"He didn’t go easy,” an unnamed official told Fox. "It was because of his kids. He didn’t want to go away to prison and leave them. That’s how we got him."
For eight months Sabu worked either from FBI offices or from a laptop provided by the FBI that gave investigators a real-time view of what Sabu was doing.
FBI agents took Sabu's original laptop as evidence, probing data on it using encryption keys Sabu provided.
During the time he worked for the FBI Sabu participated in several e-mail interviews with tech media outlets, though the answers provided came either directly from FBI agents or with their approval of each before Sabu sent the answers himself.
The interviews were filled with deliberate misinformation designed to preserve Sabu's cover as a snitch and allow the FBI to manipulate other members of LulzSec into helping unwittingly in the investigation.
Sabu gathers evidence, does favors for FBI, keeps CIA from being embarrassed
Among the more humiliating favors Sabu was compelled to perform was to save the CIA from its own humiliation after members of LulzSec launched a DDOS attack that froze and threatened to crash it.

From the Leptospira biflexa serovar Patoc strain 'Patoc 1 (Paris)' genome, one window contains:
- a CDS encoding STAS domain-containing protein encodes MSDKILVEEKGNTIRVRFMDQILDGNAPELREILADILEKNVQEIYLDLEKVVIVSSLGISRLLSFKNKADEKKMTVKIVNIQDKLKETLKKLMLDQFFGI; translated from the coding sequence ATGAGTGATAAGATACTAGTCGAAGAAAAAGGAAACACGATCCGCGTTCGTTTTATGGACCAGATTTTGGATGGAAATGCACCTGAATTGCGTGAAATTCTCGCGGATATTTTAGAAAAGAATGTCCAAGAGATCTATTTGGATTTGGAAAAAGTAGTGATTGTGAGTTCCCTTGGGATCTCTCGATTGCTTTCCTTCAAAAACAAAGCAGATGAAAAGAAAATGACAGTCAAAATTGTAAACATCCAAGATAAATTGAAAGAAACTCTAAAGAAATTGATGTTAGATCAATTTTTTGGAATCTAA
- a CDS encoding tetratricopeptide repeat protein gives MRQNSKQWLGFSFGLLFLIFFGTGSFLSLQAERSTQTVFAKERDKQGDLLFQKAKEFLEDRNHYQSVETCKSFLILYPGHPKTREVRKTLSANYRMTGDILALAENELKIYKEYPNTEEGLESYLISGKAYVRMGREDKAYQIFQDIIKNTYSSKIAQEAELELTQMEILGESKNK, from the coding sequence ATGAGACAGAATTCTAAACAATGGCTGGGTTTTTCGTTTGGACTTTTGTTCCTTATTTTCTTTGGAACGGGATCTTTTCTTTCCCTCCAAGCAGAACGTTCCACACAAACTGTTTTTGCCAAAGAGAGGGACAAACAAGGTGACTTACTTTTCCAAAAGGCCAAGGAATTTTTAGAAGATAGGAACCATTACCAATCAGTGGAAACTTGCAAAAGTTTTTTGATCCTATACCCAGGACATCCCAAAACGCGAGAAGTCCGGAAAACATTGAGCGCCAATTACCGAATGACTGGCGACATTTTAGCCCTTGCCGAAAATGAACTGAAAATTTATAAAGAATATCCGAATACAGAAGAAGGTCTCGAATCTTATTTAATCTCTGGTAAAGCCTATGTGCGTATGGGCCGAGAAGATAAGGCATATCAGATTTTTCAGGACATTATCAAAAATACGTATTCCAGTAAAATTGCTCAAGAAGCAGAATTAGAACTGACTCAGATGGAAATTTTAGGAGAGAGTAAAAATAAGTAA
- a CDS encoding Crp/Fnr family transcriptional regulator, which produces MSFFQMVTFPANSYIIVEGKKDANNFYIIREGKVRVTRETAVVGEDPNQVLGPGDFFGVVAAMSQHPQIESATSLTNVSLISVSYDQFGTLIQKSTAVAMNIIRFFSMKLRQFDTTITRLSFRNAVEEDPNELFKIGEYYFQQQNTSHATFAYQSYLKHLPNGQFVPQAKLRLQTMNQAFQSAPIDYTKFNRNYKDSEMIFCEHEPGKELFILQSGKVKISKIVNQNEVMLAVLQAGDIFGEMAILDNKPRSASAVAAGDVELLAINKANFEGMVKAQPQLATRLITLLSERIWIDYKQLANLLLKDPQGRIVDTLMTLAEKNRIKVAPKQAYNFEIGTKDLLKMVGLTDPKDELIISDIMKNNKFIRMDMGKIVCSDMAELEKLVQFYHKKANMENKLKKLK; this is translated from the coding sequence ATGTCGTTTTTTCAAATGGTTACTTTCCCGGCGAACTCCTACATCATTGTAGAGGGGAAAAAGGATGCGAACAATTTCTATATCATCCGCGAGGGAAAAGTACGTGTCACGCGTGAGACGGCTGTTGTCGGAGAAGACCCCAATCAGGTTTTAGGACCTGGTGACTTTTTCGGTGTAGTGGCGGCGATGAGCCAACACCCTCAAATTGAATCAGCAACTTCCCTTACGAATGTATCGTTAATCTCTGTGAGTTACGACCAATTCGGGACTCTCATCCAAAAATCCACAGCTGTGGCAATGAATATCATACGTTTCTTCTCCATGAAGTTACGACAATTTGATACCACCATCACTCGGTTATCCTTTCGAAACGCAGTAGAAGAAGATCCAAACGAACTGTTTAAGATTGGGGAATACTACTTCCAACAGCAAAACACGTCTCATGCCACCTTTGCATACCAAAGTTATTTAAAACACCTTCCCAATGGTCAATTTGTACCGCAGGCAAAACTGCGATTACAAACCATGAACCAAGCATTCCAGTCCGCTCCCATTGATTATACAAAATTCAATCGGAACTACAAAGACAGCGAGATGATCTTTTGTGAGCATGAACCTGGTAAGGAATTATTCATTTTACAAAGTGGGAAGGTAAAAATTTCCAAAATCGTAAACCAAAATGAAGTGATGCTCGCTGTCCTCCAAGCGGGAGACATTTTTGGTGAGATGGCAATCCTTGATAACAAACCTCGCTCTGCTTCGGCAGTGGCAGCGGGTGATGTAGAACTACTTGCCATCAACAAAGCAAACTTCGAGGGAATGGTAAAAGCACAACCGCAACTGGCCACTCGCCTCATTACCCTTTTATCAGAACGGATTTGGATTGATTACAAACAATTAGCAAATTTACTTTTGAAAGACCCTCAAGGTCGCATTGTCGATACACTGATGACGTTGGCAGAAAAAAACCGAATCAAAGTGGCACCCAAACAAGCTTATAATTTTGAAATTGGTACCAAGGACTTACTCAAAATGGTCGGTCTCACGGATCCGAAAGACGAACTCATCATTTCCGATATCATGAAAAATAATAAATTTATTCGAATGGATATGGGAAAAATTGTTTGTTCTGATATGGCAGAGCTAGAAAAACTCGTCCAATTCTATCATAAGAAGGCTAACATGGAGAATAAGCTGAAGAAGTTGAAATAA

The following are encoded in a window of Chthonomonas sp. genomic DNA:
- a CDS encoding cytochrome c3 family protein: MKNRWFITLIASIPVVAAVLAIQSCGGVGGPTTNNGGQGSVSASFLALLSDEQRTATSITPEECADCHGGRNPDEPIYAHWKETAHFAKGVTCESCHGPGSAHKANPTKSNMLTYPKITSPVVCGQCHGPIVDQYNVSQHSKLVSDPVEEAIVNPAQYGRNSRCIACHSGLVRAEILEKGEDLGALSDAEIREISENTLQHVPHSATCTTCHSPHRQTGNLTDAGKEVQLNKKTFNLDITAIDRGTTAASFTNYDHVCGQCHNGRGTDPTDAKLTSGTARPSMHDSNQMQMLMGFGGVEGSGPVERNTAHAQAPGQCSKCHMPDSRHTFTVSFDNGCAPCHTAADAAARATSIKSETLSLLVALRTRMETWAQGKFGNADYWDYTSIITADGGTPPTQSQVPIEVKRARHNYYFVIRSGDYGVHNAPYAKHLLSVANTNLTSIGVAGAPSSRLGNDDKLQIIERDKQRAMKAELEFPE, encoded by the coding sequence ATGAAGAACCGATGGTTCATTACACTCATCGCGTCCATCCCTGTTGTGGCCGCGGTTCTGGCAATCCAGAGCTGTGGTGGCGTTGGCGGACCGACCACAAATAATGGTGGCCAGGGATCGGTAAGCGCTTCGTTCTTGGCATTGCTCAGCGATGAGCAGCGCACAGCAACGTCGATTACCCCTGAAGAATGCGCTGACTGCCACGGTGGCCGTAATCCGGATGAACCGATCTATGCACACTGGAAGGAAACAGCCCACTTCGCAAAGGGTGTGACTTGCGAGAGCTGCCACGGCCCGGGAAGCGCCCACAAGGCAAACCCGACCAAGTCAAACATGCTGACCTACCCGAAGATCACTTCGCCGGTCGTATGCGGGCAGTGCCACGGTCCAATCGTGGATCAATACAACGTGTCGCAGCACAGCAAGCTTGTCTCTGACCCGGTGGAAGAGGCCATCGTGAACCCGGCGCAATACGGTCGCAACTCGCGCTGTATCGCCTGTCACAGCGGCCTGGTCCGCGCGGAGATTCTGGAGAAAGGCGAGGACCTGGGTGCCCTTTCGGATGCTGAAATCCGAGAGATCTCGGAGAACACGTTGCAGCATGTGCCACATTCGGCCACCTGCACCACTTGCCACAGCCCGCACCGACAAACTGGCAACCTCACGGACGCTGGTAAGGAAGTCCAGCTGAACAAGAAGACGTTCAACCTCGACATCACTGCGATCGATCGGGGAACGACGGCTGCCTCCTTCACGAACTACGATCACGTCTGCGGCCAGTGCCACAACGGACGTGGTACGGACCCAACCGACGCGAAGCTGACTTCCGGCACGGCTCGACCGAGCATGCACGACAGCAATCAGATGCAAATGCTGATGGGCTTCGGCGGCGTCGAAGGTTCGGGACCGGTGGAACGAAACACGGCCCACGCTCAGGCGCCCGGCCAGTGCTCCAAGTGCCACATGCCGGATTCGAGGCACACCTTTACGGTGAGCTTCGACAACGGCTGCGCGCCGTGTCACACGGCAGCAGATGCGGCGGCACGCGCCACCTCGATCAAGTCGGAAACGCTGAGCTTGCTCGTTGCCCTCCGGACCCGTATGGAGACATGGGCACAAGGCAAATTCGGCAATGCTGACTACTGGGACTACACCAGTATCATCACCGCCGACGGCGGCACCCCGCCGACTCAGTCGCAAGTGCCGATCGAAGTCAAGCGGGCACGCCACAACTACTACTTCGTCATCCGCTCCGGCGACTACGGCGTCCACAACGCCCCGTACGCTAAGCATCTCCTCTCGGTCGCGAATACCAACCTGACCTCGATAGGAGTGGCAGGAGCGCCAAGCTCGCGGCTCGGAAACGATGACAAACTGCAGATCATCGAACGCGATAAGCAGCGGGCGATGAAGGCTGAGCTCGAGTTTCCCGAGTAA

"We told Sabu to tell them to stop," an official said. "'It’s embarrassing for the CIA,' we told Sabu, 'Make them stop, now.’”
Sabu sent out the order: “You’re knocking over a bee’s nest,” he warned his associates. “Stop.”
They did. – FoxNews March 6, 2012
LulzSec attacked CIA.gov in June of last year, though only for a few hours.
Anonymous, the hacktivist group from which LulzSec split off and then rejoined, also attacked CIA.gov, fitfully though successfully, last month as retaliation for the shutdown of MegaUpload.
Sabu gathered leads on other potential targets from other LulzSec members, passing along tips on government sites that were particularly vulnerable or were the target of imminent attacks.